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MRF of the Month: Marine Corps Installation East-Marine Corps Base

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The largest Marine Corps base on the East Coast, Camp Lejeune covers 246 square miles and is home to about 170,000 residents, both military and civilian. It has stores, restaurants, schools, a library and more.

In short, it’s a city, and cities generate garbage and recyclables.

The Camp Lejeune Qualified Recycling Program (QRP) works to divert material from the on-base landfill.

“A QRP maximizes the amount of solid waste diverted from landfills by increasing recycling, supporting green procurement policies, increasing public awareness and [engaging in] outreach related to waste minimization and recycling operations,” according to a program description.

QRP operates a 12,000-square-foot materials recovery facility recovering and sending to market mixed paper, OCC, UBCs and small arms brass casings. On an annual basis, the MRF handles about 2,000 tons of paper, OCC and UBCs, and another 300 tons of small arms brass casings.

The facility also recovers steel cans, but it doesn’t currently have a market for plastics and glass, said Alicia Filzen, QRP manager.

The facility is located near the base’s non-hazardous industrial solid waste landfill and a treatment and processing (T&P) facility. Incoming recyclables are first weighed before they are diverted to either the MRF or the T&P facility.

The MRF uses a manual sorting approach. Equipment includes an Excel baler, as well as a machine that’s unlikely to be found in any civilian MRF: a small arms inert certifier and deformer.

The system separates the ammunition into its individual solid metallic components, rendering the brass inert, Filzen explained.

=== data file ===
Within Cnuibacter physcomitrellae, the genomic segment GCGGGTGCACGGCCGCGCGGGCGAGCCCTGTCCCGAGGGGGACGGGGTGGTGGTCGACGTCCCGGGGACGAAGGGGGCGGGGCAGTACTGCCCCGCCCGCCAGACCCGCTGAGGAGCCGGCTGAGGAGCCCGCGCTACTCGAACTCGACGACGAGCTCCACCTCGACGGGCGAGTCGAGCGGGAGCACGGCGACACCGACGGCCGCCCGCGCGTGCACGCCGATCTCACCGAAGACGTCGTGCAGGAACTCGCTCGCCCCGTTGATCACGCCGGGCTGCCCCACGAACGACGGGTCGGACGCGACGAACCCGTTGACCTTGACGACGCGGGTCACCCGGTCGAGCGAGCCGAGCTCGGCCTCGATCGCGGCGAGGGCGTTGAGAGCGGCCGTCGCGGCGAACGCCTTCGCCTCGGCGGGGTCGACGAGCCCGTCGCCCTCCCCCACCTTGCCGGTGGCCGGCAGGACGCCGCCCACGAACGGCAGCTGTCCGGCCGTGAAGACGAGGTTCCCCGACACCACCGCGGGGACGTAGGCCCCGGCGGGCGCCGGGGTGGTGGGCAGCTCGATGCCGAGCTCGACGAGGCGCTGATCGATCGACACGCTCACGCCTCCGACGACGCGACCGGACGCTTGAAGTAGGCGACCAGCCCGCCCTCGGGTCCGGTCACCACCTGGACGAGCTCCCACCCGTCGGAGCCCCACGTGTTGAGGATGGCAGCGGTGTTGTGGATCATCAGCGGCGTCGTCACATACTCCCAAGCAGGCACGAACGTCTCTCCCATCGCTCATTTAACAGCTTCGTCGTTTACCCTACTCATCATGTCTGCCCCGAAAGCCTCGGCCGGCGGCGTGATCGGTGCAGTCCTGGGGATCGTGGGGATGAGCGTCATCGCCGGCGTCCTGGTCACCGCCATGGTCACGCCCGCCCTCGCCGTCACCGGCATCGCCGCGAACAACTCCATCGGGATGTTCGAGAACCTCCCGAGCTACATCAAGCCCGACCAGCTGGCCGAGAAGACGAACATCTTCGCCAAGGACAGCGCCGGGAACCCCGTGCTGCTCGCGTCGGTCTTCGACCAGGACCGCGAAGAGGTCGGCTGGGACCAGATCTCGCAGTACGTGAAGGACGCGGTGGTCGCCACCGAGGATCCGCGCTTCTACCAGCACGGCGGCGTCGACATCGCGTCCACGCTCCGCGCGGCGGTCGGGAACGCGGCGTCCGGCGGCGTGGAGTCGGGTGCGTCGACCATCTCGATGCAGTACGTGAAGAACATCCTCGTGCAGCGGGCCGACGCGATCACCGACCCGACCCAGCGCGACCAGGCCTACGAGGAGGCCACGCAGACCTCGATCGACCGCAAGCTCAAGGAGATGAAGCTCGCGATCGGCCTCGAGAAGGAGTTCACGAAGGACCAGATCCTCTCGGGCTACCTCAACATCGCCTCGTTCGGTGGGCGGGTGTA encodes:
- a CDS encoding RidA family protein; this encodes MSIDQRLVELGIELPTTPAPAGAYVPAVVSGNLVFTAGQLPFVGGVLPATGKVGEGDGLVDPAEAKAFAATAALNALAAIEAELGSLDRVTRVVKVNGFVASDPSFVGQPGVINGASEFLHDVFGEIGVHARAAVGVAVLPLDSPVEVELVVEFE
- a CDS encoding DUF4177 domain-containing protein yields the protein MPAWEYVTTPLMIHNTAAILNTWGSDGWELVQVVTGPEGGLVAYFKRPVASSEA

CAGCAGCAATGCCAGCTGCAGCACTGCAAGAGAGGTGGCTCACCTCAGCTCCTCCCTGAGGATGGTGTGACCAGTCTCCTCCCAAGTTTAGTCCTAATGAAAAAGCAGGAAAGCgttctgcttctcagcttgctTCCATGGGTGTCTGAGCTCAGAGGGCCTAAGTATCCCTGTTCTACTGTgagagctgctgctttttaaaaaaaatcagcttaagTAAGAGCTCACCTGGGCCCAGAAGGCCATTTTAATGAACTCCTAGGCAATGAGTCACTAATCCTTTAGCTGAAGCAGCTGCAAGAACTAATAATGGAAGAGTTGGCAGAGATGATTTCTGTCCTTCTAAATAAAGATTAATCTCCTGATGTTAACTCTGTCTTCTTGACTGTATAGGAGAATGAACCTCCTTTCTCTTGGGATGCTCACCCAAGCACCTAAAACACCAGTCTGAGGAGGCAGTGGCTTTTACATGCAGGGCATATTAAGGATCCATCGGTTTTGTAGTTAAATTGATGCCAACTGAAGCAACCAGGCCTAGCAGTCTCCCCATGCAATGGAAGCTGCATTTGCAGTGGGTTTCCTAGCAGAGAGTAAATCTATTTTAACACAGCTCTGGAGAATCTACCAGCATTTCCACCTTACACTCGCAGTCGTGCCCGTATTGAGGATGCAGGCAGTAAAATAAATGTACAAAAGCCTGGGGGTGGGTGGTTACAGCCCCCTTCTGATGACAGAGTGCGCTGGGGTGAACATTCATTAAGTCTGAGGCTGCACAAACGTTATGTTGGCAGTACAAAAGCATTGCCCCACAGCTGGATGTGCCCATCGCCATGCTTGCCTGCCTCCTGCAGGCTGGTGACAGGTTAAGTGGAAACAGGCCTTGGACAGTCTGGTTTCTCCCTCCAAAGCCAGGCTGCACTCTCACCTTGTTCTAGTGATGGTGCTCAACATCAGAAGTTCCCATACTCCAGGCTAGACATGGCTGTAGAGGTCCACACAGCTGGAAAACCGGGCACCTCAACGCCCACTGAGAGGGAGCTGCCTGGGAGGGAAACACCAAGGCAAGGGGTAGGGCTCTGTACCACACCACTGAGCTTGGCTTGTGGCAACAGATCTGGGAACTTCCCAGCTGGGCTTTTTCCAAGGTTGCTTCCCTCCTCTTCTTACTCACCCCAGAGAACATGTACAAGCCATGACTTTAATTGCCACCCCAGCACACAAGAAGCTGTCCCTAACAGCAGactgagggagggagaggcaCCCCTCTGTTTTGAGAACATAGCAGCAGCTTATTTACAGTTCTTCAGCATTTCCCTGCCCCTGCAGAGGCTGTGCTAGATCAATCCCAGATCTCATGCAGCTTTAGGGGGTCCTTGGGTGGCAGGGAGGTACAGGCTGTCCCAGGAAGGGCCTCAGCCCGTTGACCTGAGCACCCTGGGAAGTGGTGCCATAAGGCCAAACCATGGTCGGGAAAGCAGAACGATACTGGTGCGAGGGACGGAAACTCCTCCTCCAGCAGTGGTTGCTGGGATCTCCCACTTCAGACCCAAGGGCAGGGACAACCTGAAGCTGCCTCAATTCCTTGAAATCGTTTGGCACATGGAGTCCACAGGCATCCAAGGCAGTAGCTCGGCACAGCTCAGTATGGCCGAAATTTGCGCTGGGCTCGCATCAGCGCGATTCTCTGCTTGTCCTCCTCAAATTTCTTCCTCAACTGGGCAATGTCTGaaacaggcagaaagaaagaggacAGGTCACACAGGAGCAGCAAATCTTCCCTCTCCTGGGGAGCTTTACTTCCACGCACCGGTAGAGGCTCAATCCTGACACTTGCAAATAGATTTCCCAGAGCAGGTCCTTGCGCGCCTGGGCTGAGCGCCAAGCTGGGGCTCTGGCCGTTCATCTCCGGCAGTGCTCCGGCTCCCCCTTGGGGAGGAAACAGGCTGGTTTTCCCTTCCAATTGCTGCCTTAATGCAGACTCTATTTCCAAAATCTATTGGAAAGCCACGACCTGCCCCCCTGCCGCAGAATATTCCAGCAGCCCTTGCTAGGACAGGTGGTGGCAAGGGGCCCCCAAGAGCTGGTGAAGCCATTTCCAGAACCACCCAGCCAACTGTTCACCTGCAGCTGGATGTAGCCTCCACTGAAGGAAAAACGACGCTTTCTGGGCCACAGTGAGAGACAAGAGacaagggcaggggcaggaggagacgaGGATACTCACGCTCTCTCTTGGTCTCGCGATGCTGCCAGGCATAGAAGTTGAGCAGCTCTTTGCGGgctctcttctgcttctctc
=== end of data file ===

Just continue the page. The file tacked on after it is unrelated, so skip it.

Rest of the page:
The facility also includes a paper shredder to destroy “For Official Use Only” documents, and it stores used toner cartridges before they’re sold.

The QRP generates about $1 million in revenue from commodity sales annually, and the vast majority comes from the sale of brass casings.

As will sound familiar to recycling professionals in the civilian world, the MRF’s biggest issue is dealing with contamination.

Construction and demolition debris go to the T&P facility, an 11-acre parcel where scrap metal is recycled, concrete crushed, wood waste chipped and other organics composted.

The crushed concrete is used for training roads on the base, including tank trails, beneficial fill and other purposes. Doing so saves transportation of the C&D debris to the nearest C&D landfill, which is about 50 miles away. Shredded wood is used as mulch or transferred off-site for use as boiler fuel.

QRP uses a 2.5-acre section of the T&P site for composting yard debris and manure. The mulch and compost products are available to the public free of charge.

The MRF has three employees working on one shift Monday through Friday.

This article originally appeared in the January 2018 issue of Resource Recycling. Subscribe today for access to all print content.

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